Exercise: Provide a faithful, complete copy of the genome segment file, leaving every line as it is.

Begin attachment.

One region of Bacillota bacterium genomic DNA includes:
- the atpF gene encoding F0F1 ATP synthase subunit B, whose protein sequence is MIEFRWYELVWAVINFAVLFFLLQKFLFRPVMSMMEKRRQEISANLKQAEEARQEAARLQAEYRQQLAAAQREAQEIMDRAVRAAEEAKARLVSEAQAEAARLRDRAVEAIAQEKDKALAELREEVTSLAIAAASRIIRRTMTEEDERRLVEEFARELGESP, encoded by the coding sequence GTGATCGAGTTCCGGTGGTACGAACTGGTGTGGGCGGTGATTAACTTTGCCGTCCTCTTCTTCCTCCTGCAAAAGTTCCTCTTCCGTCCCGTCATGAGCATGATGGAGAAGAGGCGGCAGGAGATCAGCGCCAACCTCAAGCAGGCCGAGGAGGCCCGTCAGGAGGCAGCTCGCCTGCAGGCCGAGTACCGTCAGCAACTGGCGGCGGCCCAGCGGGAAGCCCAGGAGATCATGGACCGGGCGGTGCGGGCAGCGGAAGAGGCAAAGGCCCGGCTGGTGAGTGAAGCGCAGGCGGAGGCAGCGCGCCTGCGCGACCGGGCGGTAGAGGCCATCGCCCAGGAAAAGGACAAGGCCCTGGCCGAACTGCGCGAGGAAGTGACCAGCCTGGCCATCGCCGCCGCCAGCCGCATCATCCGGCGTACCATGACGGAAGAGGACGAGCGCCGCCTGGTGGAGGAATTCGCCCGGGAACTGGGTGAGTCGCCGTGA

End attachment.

One region of Bacillota bacterium genomic DNA includes:
- the atpF gene encoding F0F1 ATP synthase subunit B, whose protein sequence is MIEFRWYELVWAVINFAVLFFLLQKFLFRPVMSMMEKRRQEISANLKQAEEARQEAARLQAEYRQQLAAAQREAQEIMDRAVRAAEEAKARLVSEAQAEAARLRDRAVEAIAQEKDKALAELREEVTSLAIAAASRIIRRTMTEEDERRLVEEFARELGESP, encoded by the coding sequence GTGATCGAGTTCCGGTGGTACGAACTGGTGTGGGCGGTGATTAACTTTGCCGTCCTCTTCTTCCTCCTGCAAAAGTTCCTCTTCCGTCCCGTCATGAGCATGATGGAGAAGAGGCGGCAGGAGATCAGCGCCAACCTCAAGCAGGCCGAGGAGGCCCGTCAGGAGGCAGCTCGCCTGCAGGCCGAGTACCGTCAGCAACTGGCGGCGGCCCAGCGGGAAGCCCAGGAGATCATGGACCGGGCGGTGCGGGCAGCGGAAGAGGCAAAGGCCCGGCTGGTGAGTGAAGCGCAGGCGGAGGCAGCGCGCCTGCGCGACCGGGCGGTAGAGGCCATCGCCCAGGAAAAGGACAAGGCCCTGGCCGAACTGCGCGAGGAAGTGACCAGCCTGGCCATCGCCGCCGCCAGCCGCATCATCCGGCGTACCATGACGGAAGAGGACGAGCGCCGCCTGGTGGAGGAATTCGCCCGGGAACTGGGTGAGTCGCCGTGA